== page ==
Higher gas prices.
Stiff says home buyers’ attitudes have changed. The old rule was, “Drive ’til you qualify” â€” meaning they should go out from the city until they could get what they wanted at a price they could afford.
Stiff says buyers are now asking different questions: “What is the cost of gasoline? What is the cost of my time?”
Recent studies suggest that buyers underestimated the costs of their long commutes. Those expenses can add up to more than the buyers saved on the home. Developers also miscalculated, lured by cheap land and rising home prices. They overreached, “partly because the bubble collapsed, but partly because these developments were just bad ideas to begin with,” Stiff said.
Many of the projects were simply too far away from places that people need to go.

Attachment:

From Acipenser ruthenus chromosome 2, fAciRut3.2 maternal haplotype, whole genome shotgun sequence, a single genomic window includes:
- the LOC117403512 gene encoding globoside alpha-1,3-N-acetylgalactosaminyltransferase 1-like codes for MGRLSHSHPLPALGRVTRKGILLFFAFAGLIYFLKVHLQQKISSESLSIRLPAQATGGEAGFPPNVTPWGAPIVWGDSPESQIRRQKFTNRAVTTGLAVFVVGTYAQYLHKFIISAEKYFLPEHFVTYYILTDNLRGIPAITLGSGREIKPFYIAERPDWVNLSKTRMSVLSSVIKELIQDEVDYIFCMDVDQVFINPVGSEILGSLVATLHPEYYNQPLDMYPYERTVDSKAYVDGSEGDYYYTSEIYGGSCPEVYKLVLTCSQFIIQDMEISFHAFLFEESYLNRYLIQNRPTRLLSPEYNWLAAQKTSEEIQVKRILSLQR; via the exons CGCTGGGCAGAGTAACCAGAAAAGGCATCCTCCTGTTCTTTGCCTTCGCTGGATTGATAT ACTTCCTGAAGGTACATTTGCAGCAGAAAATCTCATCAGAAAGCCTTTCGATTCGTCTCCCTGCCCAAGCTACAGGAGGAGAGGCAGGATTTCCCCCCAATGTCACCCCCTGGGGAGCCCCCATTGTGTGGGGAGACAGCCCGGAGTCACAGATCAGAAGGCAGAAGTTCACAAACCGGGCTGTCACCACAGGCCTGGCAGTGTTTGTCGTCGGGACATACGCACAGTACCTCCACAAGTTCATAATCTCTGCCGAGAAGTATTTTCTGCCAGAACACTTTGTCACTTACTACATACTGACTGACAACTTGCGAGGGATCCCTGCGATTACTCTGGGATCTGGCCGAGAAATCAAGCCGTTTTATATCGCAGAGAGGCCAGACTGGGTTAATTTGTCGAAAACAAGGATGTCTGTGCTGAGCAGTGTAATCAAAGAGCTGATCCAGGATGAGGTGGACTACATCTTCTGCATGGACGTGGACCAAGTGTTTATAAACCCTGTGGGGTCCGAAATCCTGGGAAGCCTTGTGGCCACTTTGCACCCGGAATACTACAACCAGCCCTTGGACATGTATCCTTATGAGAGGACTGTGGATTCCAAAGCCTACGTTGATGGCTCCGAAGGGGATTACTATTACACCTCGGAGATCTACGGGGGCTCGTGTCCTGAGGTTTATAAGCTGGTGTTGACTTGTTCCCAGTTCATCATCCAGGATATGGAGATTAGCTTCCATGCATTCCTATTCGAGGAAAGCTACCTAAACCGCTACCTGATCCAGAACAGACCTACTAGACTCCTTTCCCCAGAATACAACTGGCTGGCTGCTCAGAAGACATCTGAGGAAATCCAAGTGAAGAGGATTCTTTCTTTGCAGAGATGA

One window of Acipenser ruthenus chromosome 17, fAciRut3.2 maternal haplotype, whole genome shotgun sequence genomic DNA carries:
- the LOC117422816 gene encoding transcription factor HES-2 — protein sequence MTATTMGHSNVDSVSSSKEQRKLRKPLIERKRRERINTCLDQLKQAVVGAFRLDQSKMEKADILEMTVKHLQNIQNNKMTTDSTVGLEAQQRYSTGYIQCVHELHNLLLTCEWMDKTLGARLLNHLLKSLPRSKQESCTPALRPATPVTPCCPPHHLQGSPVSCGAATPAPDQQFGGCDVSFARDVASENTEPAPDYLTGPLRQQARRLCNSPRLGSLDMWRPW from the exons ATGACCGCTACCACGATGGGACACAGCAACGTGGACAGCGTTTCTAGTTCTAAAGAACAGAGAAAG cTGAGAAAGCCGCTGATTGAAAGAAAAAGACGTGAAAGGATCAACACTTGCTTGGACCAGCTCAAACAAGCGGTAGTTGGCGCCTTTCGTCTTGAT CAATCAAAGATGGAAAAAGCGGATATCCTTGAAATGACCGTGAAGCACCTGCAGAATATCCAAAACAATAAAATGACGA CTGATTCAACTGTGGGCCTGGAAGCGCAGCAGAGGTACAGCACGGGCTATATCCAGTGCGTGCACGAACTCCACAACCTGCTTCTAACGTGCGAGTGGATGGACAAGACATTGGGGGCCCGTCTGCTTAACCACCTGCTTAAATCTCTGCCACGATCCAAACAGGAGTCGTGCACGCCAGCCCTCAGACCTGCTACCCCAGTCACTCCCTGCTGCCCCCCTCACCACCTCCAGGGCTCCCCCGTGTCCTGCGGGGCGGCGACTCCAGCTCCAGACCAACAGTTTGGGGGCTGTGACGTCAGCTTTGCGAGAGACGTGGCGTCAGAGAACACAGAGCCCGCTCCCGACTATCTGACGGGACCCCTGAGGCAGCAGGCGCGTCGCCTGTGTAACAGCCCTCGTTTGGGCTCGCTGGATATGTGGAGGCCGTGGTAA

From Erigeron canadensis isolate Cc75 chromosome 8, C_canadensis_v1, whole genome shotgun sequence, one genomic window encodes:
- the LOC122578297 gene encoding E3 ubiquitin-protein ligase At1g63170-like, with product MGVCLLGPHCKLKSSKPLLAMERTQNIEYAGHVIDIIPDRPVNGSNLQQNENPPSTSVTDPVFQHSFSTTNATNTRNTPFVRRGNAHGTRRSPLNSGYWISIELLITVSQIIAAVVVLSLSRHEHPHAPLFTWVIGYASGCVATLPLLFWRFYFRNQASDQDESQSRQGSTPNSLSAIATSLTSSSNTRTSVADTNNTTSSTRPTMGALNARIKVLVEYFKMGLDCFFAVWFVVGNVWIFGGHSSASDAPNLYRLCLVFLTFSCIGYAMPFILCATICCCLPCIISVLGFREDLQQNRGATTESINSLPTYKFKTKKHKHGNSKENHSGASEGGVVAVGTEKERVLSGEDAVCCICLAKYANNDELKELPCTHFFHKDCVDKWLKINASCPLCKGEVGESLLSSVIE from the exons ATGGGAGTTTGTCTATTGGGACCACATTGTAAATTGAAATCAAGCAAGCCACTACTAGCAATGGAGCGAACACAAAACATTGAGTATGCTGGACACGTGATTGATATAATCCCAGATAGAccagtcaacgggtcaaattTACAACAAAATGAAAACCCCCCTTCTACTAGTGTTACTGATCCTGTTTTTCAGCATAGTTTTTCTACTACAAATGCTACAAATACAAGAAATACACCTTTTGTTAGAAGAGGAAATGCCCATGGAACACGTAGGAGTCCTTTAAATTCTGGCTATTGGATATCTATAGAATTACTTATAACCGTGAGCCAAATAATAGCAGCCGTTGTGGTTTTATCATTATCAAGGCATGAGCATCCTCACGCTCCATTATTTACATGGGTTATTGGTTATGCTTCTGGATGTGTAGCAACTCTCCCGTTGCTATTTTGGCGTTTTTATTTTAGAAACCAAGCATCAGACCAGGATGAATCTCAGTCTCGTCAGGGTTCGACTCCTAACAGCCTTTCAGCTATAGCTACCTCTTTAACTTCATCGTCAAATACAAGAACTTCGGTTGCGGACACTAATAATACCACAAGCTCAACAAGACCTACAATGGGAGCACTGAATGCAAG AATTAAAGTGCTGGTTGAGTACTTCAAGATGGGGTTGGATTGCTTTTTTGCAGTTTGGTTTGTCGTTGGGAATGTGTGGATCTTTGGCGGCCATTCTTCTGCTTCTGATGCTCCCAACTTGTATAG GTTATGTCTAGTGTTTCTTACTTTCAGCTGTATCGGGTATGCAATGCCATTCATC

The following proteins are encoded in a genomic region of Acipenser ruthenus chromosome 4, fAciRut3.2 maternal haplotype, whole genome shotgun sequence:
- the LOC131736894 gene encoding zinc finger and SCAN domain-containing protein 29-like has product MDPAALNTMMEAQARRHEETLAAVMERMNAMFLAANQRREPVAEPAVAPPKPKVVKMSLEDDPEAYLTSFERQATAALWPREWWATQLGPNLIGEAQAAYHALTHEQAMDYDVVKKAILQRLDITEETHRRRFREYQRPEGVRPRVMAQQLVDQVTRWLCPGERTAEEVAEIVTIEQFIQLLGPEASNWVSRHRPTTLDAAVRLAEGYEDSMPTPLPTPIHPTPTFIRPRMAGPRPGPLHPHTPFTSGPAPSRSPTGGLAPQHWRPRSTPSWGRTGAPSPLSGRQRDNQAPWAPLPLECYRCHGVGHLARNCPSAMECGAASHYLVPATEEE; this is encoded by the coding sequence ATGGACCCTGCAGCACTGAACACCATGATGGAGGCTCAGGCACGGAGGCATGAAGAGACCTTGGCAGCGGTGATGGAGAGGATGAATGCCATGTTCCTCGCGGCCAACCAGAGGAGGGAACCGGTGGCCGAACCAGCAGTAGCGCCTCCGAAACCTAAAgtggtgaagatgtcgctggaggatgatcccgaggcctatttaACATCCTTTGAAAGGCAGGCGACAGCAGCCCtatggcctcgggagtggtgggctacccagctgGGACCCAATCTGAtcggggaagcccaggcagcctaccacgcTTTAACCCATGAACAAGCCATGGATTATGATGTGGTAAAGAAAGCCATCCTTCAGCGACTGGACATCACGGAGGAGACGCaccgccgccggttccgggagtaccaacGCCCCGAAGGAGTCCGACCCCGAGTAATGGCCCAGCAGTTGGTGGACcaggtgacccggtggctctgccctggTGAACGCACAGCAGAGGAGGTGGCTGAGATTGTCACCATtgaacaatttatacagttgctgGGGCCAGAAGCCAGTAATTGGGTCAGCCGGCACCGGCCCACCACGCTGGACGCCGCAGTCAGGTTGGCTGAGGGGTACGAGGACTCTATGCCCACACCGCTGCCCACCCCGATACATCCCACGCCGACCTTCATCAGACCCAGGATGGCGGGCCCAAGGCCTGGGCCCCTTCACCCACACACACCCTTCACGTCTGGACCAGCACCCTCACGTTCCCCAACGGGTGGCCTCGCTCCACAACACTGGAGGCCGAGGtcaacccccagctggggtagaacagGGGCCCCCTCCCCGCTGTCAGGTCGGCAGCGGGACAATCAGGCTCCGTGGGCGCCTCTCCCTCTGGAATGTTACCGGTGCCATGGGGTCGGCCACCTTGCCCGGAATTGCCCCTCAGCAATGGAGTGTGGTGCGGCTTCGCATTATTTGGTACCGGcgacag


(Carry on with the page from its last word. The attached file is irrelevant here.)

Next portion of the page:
As I said on Inman’s blog yesterday:
I firmly believe, to my core, that this (higher gas prices) is going to drive human settlement and development patterns toward properties that are close to “stuff that is within walking distance.” Buyers who buy today and are within a mile of grocery/coffee/gym – even if in the suburbs – will be grateful and thankful for their decision in three to four years. I filled up on Tuesday it was painful – $61 for a fill-up.
And I drove 120 miles today showing property. 🙂 My tips – work from home at least once a week, combine errands, walk or ride my bike wherever I can, and encourage walkable decisions by my clients and political representatives.
————–Map of Charlottesville areas, and a corresponding explanation of these sub-areas:
————–Map of CharlAlbemarle Town Centers, and an explanation of these sub-regions.